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Klobuchar says she is ‘getting close’ to decision on presidential run

Sen. Amy Klobuchar
MinnPost file photo by Craig Lassig
Sen. Amy Klobuchar campaigning at the 2018 Pride parade in Minneapolis.

In the Star Tribune, Patrick Condon says, “Sen. Amy Klobuchar said Wednesday that she is ‘getting close to a decision’ about running for president in 2020, as other prominent Democrats begin to jump in the race to challenge President Donald Trump next year. ‘I’m continuing to talk to people about it’, the Minnesota Democrat said in an interview in her U.S. Senate office, a day before the start of a new congressional term. She said those discussions have been with a handful of longtime political advisers in Minnesota, some fellow U.S. senators, and others.”

In the PiPress, Josh Verges tells us, “Seven suburban cities are suing the coal refiners behind a banned pavement sealant that state pollution officials say could cost more than $1 billion to clean out of Twin Cities ponds. Minnesota in 2014 became the second state to ban the use or sale of sealants made with refined coal tar, which contains high levels of cancer-causing compounds called polycyclic aromatic hydrocarbons, or PAHs.… Heavily contaminated sediment requires special disposal, which typically costs an additional $75,000 to $125,000 per pond.”

At MPR, Riham Feshir says, “Lawyers for former Minneapolis Police Officer Mohamed Noor expressed frustration in a court filing Wednesday at how the court handled their request to inspect a police car for an independent investigation into the shooting death of Justine Ruszczyk. … In the end, the defense attorneys did not show up for the inspection, noting that the limitations made any access ‘meaningless.”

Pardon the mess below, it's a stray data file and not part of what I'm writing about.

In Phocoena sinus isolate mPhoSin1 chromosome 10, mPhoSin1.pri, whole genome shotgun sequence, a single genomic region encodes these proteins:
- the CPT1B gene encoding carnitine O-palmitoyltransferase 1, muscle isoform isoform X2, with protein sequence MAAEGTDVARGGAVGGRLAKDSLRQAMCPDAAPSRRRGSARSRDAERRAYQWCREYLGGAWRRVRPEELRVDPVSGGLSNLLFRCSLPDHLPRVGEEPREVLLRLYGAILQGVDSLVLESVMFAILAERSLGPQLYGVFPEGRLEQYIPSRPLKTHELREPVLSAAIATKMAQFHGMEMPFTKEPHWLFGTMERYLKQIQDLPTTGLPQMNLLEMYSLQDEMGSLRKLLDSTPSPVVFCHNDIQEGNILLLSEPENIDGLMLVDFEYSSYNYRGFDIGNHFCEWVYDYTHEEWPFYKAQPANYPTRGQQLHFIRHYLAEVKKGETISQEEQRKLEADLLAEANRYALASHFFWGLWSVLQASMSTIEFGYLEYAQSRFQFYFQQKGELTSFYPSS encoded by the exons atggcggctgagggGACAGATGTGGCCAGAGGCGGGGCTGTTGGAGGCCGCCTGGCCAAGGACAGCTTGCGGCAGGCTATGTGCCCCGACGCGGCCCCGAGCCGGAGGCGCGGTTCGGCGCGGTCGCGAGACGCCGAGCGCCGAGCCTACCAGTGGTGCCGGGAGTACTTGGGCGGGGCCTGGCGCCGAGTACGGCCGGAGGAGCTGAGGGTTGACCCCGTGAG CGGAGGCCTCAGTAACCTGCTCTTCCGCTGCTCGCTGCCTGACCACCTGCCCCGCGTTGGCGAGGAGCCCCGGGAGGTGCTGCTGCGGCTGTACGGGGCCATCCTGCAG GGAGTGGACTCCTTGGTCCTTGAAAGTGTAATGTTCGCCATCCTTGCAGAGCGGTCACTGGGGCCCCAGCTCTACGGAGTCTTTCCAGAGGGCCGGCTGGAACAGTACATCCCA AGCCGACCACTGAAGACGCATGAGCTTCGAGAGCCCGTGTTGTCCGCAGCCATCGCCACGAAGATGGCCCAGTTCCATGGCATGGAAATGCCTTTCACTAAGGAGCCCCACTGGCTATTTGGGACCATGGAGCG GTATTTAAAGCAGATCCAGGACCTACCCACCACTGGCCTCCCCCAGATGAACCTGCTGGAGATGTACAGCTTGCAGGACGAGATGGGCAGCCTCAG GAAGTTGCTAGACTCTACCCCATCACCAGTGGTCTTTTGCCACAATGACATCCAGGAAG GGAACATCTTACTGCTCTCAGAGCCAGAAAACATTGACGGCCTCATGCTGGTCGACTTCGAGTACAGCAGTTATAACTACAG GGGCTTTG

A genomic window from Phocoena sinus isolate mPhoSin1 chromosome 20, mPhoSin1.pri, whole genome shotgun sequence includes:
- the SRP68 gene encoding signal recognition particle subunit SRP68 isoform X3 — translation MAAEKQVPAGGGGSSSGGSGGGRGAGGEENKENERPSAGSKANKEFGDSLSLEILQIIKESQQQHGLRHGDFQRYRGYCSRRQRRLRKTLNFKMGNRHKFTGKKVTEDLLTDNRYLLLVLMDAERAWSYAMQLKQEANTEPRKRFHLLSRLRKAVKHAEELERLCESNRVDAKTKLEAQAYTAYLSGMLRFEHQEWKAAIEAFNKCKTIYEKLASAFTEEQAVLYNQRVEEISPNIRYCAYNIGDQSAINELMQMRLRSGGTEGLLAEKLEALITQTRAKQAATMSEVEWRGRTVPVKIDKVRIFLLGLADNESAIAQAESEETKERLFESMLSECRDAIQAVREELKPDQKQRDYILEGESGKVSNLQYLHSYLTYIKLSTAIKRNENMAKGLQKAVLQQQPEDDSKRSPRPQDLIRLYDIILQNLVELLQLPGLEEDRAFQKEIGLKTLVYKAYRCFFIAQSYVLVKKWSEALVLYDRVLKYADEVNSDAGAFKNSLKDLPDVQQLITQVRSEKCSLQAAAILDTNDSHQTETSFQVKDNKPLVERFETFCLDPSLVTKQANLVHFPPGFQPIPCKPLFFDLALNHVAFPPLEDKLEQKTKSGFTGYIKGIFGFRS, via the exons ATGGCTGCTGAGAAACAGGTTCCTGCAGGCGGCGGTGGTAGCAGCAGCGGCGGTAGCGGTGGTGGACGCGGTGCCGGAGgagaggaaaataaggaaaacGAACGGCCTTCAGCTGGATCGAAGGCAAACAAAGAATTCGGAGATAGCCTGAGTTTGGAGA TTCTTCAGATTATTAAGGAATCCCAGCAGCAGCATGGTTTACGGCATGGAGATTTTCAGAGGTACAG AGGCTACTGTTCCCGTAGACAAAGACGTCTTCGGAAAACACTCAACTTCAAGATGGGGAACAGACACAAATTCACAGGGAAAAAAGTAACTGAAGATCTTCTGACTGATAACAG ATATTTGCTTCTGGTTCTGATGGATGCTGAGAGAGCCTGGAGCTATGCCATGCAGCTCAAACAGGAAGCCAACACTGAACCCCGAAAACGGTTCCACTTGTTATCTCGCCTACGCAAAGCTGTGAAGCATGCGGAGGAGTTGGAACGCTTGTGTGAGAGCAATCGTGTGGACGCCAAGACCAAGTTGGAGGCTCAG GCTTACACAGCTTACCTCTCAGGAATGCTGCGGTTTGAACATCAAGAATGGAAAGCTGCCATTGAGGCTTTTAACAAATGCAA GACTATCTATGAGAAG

In the Duluth News Tribune, Brady Slater says, “Harry Welty didn’t wait long after the snow flew last week to unveil his latest creation. The snow sculpture outside his home on the corner of Fourth Street and 21st Avenue East depicts President Donald Trump as Baby New Year — wearing a diaper, 2019 sash and holding a top hat. At the time of publication, the sculpture’s head had been knocked off the body. There was no word from Welty on plans to make repairs.”

Sydney Mook of the Forum News Service reports, “A petition has been started to get the U.S. government to give Minnesota’s Northwest Angle to Canada. Commonly known as the Angle, the Northwest Angle is home to about 120 people and juts out of northern Minnesota but is surrounded by Lake of the Woods and Canadian territory. It is the only place in the United States outside Alaska that is north of the 49th parallel. It is a result of a surveying error made in 1755.”

Says Euan Kerr at MPR, “Common Good Books, the St. Paul shop opened by Garrison Keillor, went up for sale Wednesday. In a statement, Keillor said he opened Common Good Books because he loved the bookstores around the University of Minnesota. ‘Now I am leaving town and am busy writing a book of my own so it’s time to turn the business over to someone else’, his statement reads. Keillor has said he’s moving from St. Paul to Minneapolis.”

Also in the Strib, this from Dee DePass: “Midwest manufacturing picked up the pace in December after three months of slowing but continued to experience setbacks in trade, with imports and exports both contracting for the first time in several months, a widely watched economics report said. Creighton University’s nine-state Mid-America Business Conditions Index rose to a welcome 55.2 in December from 54.1 in November amid higher product orders, sales and delivery speeds and lower oil prices. Minnesota’s index grew to 55.5 in December from 53.9 in November. Any index above 50 signals economic expansion, but the region hit a booming 61.1 in August before starting to slow.”

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